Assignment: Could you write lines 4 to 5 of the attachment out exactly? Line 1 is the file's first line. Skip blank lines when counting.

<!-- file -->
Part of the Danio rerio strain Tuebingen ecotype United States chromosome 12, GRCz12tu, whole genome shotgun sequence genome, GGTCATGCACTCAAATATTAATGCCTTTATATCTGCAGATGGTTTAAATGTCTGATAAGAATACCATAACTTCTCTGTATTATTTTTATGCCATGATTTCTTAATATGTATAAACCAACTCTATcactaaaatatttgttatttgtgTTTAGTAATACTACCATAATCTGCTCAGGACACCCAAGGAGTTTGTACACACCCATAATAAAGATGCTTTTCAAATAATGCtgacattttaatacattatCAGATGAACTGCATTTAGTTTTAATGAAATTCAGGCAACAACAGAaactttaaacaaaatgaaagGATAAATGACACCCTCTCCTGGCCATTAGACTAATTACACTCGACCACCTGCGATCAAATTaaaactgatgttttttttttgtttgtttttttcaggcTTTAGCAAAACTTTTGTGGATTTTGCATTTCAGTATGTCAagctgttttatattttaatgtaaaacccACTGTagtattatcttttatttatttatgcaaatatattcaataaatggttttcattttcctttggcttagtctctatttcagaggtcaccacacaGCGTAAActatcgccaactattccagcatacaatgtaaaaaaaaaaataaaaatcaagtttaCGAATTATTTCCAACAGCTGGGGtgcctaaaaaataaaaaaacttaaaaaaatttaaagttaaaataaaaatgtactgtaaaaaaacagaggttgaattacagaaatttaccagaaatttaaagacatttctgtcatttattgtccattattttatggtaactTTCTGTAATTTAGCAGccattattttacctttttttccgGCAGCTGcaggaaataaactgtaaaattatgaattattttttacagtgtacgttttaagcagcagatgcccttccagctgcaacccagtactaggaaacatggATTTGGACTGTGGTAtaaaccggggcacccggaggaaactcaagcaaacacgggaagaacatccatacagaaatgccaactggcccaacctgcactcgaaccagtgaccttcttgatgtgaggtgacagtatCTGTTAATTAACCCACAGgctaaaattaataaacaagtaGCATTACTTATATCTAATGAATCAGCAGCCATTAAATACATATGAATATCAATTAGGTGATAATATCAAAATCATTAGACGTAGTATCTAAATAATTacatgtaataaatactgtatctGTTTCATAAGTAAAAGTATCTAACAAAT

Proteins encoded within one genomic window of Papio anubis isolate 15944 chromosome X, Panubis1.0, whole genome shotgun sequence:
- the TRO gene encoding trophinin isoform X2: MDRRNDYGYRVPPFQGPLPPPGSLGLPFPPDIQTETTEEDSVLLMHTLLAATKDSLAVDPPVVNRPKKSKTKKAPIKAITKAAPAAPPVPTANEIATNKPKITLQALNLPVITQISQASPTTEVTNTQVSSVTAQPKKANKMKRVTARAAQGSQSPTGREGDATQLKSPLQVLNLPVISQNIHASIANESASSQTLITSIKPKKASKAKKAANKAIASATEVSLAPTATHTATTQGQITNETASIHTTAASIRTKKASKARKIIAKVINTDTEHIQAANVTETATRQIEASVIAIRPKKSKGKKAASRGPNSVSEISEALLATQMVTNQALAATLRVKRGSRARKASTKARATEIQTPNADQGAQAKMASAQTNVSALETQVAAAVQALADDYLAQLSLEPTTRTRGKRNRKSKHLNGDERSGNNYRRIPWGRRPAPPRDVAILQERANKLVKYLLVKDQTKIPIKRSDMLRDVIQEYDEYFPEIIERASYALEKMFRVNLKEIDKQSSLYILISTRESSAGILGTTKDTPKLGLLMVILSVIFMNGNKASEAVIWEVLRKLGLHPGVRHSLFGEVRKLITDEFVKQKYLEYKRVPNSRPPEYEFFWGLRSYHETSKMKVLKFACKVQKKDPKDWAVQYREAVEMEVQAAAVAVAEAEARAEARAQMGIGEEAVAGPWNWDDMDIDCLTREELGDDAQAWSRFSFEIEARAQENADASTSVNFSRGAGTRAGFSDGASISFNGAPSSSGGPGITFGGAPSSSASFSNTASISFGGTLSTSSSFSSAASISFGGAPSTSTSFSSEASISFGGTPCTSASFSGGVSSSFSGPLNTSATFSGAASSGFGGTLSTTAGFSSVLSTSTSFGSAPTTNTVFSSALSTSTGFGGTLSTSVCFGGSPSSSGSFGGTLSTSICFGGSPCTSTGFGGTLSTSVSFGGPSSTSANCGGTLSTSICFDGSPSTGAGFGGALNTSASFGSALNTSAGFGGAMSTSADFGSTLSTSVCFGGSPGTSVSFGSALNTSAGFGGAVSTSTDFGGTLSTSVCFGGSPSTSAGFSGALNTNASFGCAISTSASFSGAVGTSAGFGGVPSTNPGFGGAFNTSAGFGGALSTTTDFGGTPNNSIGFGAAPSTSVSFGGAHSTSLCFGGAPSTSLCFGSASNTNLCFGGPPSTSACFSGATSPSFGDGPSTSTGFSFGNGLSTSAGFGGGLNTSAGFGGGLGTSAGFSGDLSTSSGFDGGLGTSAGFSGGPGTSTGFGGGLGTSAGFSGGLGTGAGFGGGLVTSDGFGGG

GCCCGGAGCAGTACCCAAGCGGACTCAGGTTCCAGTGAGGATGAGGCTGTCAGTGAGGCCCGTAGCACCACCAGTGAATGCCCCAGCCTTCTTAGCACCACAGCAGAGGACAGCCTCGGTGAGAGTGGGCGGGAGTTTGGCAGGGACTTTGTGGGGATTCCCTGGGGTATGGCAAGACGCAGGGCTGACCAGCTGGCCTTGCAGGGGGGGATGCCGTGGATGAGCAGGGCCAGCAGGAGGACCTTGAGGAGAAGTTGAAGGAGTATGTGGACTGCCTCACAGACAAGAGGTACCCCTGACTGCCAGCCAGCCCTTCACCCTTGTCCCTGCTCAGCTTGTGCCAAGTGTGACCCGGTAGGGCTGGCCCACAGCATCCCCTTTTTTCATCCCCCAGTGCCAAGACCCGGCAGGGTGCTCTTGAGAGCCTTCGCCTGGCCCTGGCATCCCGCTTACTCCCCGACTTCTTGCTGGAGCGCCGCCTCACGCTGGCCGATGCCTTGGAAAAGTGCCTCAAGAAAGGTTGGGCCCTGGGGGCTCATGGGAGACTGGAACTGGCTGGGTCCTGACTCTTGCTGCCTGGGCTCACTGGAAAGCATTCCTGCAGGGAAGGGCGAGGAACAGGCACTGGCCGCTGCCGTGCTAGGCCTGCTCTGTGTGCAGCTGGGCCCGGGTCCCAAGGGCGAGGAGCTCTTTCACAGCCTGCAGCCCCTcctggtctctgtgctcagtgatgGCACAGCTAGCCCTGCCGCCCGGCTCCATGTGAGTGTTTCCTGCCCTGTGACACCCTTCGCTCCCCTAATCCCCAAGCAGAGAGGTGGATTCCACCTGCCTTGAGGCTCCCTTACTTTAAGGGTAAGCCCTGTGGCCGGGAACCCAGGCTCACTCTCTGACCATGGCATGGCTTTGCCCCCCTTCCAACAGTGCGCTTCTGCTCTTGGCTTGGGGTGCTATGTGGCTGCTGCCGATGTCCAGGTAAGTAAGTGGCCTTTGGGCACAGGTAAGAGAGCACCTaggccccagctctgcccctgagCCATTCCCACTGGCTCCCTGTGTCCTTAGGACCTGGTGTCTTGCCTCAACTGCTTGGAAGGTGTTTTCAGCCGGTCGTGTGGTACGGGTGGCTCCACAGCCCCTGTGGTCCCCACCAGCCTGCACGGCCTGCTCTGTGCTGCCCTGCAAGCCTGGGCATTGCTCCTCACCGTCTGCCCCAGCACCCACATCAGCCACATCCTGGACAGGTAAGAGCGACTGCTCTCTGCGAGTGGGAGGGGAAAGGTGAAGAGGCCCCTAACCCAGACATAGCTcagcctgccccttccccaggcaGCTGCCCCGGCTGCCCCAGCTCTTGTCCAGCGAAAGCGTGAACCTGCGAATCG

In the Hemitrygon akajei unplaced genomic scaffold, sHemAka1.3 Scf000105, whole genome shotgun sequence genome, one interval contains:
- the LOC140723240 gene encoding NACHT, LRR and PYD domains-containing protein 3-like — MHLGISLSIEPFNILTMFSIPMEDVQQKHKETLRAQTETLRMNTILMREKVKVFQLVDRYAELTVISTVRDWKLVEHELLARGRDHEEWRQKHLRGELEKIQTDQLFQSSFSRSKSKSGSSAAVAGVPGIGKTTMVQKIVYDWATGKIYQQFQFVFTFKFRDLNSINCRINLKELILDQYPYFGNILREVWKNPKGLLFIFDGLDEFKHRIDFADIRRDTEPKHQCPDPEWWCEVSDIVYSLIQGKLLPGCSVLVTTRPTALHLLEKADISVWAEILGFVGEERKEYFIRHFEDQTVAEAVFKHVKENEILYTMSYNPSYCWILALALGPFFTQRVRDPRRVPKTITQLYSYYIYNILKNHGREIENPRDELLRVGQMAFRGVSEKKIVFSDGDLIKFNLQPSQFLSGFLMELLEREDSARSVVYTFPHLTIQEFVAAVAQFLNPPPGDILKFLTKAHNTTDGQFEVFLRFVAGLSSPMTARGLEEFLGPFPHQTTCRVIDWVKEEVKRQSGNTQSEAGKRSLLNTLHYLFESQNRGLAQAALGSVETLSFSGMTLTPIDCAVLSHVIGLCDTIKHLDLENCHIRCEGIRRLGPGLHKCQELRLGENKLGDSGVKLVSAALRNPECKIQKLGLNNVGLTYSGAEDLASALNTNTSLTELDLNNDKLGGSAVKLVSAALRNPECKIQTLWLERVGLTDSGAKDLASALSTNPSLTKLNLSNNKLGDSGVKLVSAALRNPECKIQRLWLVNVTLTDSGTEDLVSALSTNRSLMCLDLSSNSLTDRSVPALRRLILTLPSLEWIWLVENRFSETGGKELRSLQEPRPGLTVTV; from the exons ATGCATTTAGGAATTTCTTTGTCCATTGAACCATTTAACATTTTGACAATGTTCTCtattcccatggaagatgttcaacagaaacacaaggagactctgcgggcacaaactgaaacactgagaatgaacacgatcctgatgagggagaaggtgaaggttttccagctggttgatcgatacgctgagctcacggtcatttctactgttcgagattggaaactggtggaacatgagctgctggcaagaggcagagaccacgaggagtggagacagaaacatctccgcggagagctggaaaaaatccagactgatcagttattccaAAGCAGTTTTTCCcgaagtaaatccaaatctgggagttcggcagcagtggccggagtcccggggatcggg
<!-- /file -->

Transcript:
GCCCGGAGCAGTACCCAAGCGGACTCAGGTTCCAGTGAGGATGAGGCTGTCAGTGAGGCCCGTAGCACCACCAGTGAATGCCCCAGCCTTCTTAGCACCACAGCAGAGGACAGCCTCGGTGAGAGTGGGCGGGAGTTTGGCAGGGACTTTGTGGGGATTCCCTGGGGTATGGCAAGACGCAGGGCTGACCAGCTGGCCTTGCAGGGGGGGATGCCGTGGATGAGCAGGGCCAGCAGGAGGACCTTGAGGAGAAGTTGAAGGAGTATGTGGACTGCCTCACAGACAAGAGGTACCCCTGACTGCCAGCCAGCCCTTCACCCTTGTCCCTGCTCAGCTTGTGCCAAGTGTGACCCGGTAGGGCTGGCCCACAGCATCCCCTTTTTTCATCCCCCAGTGCCAAGACCCGGCAGGGTGCTCTTGAGAGCCTTCGCCTGGCCCTGGCATCCCGCTTACTCCCCGACTTCTTGCTGGAGCGCCGCCTCACGCTGGCCGATGCCTTGGAAAAGTGCCTCAAGAAAGGTTGGGCCCTGGGGGCTCATGGGAGACTGGAACTGGCTGGGTCCTGACTCTTGCTGCCTGGGCTCACTGGAAAGCATTCCTGCAGGGAAGGGCGAGGAACAGGCACTGGCCGCTGCCGTGCTAGGCCTGCTCTGTGTGCAGCTGGGCCCGGGTCCCAAGGGCGAGGAGCTCTTTCACAGCCTGCAGCCCCTcctggtctctgtgctcagtgatgGCACAGCTAGCCCTGCCGCCCGGCTCCATGTGAGTGTTTCCTGCCCTGTGACACCCTTCGCTCCCCTAATCCCCAAGCAGAGAGGTGGATTCCACCTGCCTTGAGGCTCCCTTACTTTAAGGGTAAGCCCTGTGGCCGGGAACCCAGGCTCACTCTCTGACCATGGCATGGCTTTGCCCCCCTTCCAACAGTGCGCTTCTGCTCTTGGCTTGGGGTGCTATGTGGCTGCTGCCGATGTCCAGGTAAGTAAGTGGCCTTTGGGCACAGGTAAGAGAGCACCTaggccccagctctgcccctgagCCATTCCCACTGGCTCCCTGTGTCCTTAGGACCTGGTGTCTTGCCTCAACTGCTTGGAAGGTGTTTTCAGCCGGTCGTGTGGTACGGGTGGCTCCACAGCCCCTGTGGTCCCCACCAGCCTGCACGGCCTGCTCTGTGCTGCCCTGCAAGCCTGGGCATTGCTCCTCACCGTCTGCCCCAGCACCCACATCAGCCACATCCTGGACAGGTAAGAGCGACTGCTCTCTGCGAGTGGGAGGGGAAAGGTGAAGAGGCCCCTAACCCAGACATAGCTcagcctgccccttccccaggcaGCTGCCCCGGCTGCCCCAGCTCTTGTCCAGCGAAAGCGTGAACCTGCGAATCG

In the Hemitrygon akajei unplaced genomic scaffold, sHemAka1.3 Scf000105, whole genome shotgun sequence genome, one interval contains: